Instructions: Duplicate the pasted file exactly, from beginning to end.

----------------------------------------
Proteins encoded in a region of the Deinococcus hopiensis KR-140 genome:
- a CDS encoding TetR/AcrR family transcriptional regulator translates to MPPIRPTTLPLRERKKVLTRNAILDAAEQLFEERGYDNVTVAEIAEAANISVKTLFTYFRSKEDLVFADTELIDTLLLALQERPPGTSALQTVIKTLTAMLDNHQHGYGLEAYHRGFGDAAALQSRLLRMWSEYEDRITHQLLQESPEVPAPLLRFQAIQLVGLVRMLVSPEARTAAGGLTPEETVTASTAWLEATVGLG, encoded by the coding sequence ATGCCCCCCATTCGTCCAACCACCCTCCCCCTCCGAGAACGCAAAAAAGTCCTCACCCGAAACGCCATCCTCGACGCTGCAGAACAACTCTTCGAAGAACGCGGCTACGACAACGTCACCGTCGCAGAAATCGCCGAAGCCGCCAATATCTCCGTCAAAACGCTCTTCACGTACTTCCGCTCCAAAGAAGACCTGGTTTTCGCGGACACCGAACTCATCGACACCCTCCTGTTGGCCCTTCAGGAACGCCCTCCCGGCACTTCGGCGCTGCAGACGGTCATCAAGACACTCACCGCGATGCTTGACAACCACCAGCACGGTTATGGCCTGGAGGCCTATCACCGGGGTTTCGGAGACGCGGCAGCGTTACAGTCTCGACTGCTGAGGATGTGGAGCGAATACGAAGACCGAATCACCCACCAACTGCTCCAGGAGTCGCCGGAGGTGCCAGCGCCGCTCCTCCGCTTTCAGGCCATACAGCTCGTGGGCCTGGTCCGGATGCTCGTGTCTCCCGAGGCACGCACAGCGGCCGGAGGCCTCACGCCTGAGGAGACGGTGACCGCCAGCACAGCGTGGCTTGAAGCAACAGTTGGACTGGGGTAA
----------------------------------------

Proteins encoded in a region of the Deinococcus hopiensis KR-140 genome:
- a CDS encoding TetR/AcrR family transcriptional regulator translates to MPPIRPTTLPLRERKKVLTRNAILDAAEQLFEERGYDNVTVAEIAEAANISVKTLFTYFRSKEDLVFADTELIDTLLLALQERPPGTSALQTVIKTLTAMLDNHQHGYGLEAYHRGFGDAAALQSRLLRMWSEYEDRITHQLLQESPEVPAPLLRFQAIQLVGLVRMLVSPEARTAAGGLTPEETVTASTAWLEATVGLG, encoded by the coding sequence ATGCCCCCCATTCGTCCAACCACCCTCCCCCTCCGAGAACGCAAAAAAGTCCTCACCCGAAACGCCATCCTCGACGCTGCAGAACAACTCTTCGAAGAACGCGGCTACGACAACGTCACCGTCGCAGAAATCGCCGAAGCCGCCAATATCTCCGTCAAAACGCTCTTCACGTACTTCCGCTCCAAAGAAGACCTGGTTTTCGCGGACACCGAACTCATCGACACCCTCCTGTTGGCCCTTCAGGAACGCCCTCCCGGCACTTCGGCGCTGCAGACGGTCATCAAGACACTCACCGCGATGCTTGACAACCACCAGCACGGTTATGGCCTGGAGGCCTATCACCGGGGTTTCGGAGACGCGGCAGCGTTACAGTCTCGACTGCTGAGGATGTGGAGCGAATACGAAGACCGAATCACCCACCAACTGCTCCAGGAGTCGCCGGAGGTGCCAGCGCCGCTCCTCCGCTTTCAGGCCATACAGCTCGTGGGCCTGGTCCGGATGCTCGTGTCTCCCGAGGCACGCACAGCGGCCGGAGGCCTCACGCCTGAGGAGACGGTGACCGCCAGCACAGCGTGGCTTGAAGCAACAGTTGGACTGGGGTAA